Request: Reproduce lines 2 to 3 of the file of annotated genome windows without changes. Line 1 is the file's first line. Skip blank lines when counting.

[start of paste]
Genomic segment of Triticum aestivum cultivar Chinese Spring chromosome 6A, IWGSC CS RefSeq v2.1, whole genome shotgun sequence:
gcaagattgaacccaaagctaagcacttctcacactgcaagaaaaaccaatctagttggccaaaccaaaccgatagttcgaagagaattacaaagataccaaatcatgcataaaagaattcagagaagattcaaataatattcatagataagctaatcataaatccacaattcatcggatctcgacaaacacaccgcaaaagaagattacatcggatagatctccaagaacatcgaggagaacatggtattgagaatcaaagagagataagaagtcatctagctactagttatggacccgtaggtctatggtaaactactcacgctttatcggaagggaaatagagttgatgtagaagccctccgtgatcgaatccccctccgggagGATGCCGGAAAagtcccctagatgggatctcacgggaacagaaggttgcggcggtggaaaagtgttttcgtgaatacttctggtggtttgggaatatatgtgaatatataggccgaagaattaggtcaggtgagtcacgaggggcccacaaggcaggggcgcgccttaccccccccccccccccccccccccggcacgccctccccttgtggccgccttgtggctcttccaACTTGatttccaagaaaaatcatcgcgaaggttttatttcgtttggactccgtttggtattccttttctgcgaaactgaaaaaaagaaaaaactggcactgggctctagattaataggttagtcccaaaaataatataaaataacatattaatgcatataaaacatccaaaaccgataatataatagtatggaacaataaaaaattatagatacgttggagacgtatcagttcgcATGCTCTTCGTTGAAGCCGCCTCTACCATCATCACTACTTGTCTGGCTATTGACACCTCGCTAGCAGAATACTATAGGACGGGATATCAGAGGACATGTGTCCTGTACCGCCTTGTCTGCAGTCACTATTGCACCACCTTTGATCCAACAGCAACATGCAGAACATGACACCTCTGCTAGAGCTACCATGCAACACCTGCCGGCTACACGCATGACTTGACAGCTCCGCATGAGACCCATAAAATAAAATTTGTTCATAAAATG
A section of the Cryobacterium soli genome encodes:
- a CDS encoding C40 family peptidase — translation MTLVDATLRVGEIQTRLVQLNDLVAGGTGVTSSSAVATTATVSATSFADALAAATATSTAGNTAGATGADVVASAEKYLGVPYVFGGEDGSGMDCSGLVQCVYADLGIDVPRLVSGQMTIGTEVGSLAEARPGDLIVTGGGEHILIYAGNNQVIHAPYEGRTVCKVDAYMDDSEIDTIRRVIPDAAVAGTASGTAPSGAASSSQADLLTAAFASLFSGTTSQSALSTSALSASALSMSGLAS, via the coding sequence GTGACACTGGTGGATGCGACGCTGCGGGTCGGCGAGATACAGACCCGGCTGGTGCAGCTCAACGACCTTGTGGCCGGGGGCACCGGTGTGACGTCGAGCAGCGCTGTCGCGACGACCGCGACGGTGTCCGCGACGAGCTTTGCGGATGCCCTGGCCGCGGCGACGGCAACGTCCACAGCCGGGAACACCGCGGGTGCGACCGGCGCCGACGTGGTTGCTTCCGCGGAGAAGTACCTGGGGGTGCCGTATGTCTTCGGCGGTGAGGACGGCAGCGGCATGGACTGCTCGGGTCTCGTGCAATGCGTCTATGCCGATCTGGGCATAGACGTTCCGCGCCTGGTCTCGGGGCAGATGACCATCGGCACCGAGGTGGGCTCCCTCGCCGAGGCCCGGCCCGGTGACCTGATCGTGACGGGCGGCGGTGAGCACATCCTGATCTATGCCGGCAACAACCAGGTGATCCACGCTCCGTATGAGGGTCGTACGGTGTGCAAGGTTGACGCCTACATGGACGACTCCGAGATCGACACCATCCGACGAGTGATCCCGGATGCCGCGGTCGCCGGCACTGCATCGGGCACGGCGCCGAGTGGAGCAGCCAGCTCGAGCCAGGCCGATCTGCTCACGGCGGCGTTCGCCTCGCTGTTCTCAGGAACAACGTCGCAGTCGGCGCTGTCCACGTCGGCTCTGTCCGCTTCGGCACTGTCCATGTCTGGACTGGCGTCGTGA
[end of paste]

gcaagattgaacccaaagctaagcacttctcacactgcaagaaaaaccaatctagttggccaaaccaaaccgatagttcgaagagaattacaaagataccaaatcatgcataaaagaattcagagaagattcaaataatattcatagataagctaatcataaatccacaattcatcggatctcgacaaacacaccgcaaaagaagattacatcggatagatctccaagaacatcgaggagaacatggtattgagaatcaaagagagataagaagtcatctagctactagttatggacccgtaggtctatggtaaactactcacgctttatcggaagggaaatagagttgatgtagaagccctccgtgatcgaatccccctccgggagGATGCCGGAAAagtcccctagatgggatctcacgggaacagaaggttgcggcggtggaaaagtgttttcgtgaatacttctggtggtttgggaatatatgtgaatatataggccgaagaattaggtcaggtgagtcacgaggggcccacaaggcaggggcgcgccttaccccccccccccccccccccccccggcacgccctccccttgtggccgccttgtggctcttccaACTTGatttccaagaaaaatcatcgcgaaggttttatttcgtttggactccgtttggtattccttttctgcgaaactgaaaaaaagaaaaaactggcactgggctctagattaataggttagtcccaaaaataatataaaataacatattaatgcatataaaacatccaaaaccgataatataatagtatggaacaataaaaaattatagatacgttggagacgtatcagttcgcATGCTCTTCGTTGAAGCCGCCTCTACCATCATCACTACTTGTCTGGCTATTGACACCTCGCTAGCAGAATACTATAGGACGGGATATCAGAGGACATGTGTCCTGTACCGCCTTGTCTGCAGTCACTATTGCACCACCTTTGATCCAACAGCAACATGCAGAACATGACACCTCTGCTAGAGCTACCATGCAACACCTGCCGGCTACACGCATGACTTGACAGCTCCGCATGAGACCCATAAAATAAAATTTGTTCATAAAATG
A section of the Cryobacterium soli genome encodes: